Tiny drones developed with an insect’s agility
Insect-sized drones have been developed with a soft actuator that allows them to withstand the physical travails of real-world flight, which could help their overall movement in many applications. See video.
If you’ve ever swatted a mosquito away from your face, only to have it return again (and again and again), you know insects can be remarkably acrobatic and resilient in flight. Those traits help them navigate the aerial world. Such traits are also hard to build into flying robots, but MIT Assistant Professor Kevin Yufeng Chen has built a system that approaches insects’ agility.
Chen has developed insect-sized drones with unprecedented dexterity and resilience. The aerial robots are powered by a new class of soft actuator, which allows them to withstand the physical travails of real-world flight. Chen hopes the robots could one day aid humans by pollinating crops or performing machinery inspections in cramped spaces.
Typically, drones require wide open spaces because they’re neither nimble enough to navigate confined spaces nor robust enough to withstand collisions in a crowd. “If we look at most drones today, they’re usually quite big,” Chen said. “Most of their applications involve flying outdoors. The question is: Can you create insect-scale robots that can move around in very complex, cluttered spaces?”
According to Chen, “The challenge of building small aerial robots is immense.” Pint-sized drones require a fundamentally different construction from larger ones. Large drones are usually powered by motors, but motors lose efficiency as you shrink them. So, Chen said, for insect-like robots “you need to look for alternatives.”
The principal alternative until now has been employing a small, rigid actuator built from piezoelectric ceramic materials. While piezoelectric ceramics allowed the first generation of tiny robots to take flight, they’re quite fragile. And that’s a problem when you’re building a robot to mimic an insect — foraging bumblebees endure a collision about once every second.
Chen designed a more resilient tiny drone using soft actuators instead of hard, fragile ones. The soft actuators are made of thin rubber cylinders coated in carbon nanotubes. When voltage is applied to the carbon nanotubes, they produce an electrostatic force that squeezes and elongates the rubber cylinder. Repeated elongation and contraction causes the drone’s wings to beat — fast.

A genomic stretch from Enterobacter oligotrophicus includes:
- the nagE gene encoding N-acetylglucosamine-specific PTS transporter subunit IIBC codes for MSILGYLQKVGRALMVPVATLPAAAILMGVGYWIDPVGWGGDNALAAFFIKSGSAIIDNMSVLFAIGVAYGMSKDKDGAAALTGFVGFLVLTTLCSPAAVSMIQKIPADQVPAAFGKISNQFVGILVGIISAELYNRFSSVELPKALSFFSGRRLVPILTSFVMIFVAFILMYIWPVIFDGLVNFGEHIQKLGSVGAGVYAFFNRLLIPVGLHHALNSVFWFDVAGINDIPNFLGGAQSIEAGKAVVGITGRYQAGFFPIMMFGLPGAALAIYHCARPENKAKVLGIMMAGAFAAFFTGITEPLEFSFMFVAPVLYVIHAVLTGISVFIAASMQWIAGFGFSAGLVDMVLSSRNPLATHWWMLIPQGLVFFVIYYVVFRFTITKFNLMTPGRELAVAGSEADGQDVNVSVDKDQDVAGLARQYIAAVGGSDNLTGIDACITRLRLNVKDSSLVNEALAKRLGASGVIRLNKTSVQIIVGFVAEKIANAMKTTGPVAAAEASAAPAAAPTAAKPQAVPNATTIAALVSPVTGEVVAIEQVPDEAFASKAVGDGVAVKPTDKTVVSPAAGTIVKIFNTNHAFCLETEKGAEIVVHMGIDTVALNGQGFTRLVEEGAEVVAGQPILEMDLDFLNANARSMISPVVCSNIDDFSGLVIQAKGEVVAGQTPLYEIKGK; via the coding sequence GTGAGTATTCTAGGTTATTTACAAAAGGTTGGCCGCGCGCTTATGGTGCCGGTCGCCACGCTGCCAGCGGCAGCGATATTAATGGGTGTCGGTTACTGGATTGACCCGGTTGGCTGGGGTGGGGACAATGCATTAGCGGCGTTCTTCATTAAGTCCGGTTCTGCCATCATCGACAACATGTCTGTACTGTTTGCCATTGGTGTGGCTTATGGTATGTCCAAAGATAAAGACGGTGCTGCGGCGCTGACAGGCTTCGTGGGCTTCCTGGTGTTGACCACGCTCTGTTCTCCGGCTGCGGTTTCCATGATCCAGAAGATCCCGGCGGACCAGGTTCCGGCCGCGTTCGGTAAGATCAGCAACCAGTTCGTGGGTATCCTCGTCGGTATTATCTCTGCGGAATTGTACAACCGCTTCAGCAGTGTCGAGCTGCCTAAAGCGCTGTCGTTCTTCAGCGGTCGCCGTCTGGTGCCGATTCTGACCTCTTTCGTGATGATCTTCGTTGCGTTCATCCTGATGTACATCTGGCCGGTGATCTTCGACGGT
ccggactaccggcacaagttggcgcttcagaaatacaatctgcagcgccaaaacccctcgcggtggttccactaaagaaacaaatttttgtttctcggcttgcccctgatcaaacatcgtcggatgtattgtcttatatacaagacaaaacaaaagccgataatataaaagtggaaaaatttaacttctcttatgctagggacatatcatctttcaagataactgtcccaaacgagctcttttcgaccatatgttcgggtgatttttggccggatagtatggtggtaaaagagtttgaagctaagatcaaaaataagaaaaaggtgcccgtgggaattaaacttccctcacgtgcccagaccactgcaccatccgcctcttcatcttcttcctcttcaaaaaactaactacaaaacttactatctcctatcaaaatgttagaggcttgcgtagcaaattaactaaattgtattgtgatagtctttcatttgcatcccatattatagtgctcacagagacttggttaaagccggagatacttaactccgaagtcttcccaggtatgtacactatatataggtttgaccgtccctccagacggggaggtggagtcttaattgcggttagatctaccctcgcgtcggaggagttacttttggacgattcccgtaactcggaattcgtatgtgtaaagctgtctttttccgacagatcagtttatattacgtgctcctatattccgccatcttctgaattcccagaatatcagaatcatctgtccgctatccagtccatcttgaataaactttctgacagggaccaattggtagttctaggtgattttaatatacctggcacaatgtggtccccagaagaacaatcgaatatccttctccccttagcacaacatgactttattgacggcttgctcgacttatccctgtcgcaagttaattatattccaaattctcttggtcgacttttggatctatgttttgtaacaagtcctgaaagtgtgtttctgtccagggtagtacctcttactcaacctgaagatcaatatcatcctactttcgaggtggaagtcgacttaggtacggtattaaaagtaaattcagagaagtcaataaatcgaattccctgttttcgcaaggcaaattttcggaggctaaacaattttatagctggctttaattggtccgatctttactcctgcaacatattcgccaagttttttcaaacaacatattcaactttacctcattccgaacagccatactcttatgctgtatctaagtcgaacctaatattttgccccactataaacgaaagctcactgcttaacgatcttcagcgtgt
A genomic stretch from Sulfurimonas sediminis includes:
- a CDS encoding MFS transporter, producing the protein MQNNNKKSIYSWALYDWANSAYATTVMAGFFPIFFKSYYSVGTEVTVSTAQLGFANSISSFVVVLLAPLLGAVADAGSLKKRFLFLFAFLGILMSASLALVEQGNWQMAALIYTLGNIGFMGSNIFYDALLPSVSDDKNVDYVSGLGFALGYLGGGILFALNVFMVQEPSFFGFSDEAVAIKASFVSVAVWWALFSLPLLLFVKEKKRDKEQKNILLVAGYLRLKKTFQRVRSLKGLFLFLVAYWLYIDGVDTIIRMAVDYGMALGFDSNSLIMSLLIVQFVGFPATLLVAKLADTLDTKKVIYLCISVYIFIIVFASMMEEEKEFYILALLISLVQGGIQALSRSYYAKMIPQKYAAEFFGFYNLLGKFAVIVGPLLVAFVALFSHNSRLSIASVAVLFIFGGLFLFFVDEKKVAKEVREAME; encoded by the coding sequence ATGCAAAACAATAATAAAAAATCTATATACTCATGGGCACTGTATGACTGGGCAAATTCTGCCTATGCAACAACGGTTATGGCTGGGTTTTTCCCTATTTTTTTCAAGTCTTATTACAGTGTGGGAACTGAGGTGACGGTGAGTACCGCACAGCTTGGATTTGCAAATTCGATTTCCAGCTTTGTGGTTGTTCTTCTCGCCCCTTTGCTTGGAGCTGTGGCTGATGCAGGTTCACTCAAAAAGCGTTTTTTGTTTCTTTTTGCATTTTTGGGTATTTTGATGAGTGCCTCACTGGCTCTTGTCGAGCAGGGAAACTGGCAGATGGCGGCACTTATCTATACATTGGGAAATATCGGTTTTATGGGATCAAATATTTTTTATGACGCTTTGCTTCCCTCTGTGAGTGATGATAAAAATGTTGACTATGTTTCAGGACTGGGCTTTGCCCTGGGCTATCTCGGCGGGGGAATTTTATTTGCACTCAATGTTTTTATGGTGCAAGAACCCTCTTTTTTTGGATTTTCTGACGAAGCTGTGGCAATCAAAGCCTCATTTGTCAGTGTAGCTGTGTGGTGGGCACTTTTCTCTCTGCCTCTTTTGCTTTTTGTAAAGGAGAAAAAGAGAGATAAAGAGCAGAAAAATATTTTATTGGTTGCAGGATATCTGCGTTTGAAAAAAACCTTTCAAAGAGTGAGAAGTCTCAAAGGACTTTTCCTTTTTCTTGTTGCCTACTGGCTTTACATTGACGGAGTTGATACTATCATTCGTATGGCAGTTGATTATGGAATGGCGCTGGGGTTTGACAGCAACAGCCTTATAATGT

Chen’s actuators can flap nearly 500 times per second, giving the drone insect-like resilience. “You can hit it when it’s flying, and it can recover,” Chen said. “It can also do aggressive maneuvers like somersaults in the air.” And it weighs in at just 0.6 g, approximately the mass of a large bumblebee. The drone looks a bit like a tiny cassette tape with wings, though Chen is working on a new prototype shaped like a dragonfly.
Building insect-like robots can provide a window into the biology and physics of insect flight, a longstanding avenue of inquiry for researchers. Chen’s work addresses these questions through a kind of reverse engineering. “If you want to learn how insects fly, it is very instructive to build a scale robot model,” Chen said. “You can perturb a few things and see how it affects the kinematics or how the fluid forces change. That will help you understand how those things fly.” But Chen aims to do more than add to entomology textbooks. His drones can also be useful in industry and agriculture.
Chen said his mini-aerialists could navigate complex machinery to ensure safety and functionality. “Think about the inspection of a turbine engine. You’d want a drone to move around [an enclosed space] with a small camera to check for cracks on the turbine plates.”
Other potential applications include artificial pollination of crops or completing search-and-rescue missions following a disaster. “All those things can be very challenging for existing large-scale robots,” Chen said. Sometimes, bigger isn’t better.
– Edited by Chris Vavra, web content manager, Control Engineering, CFE Media and Technology, email@example.com.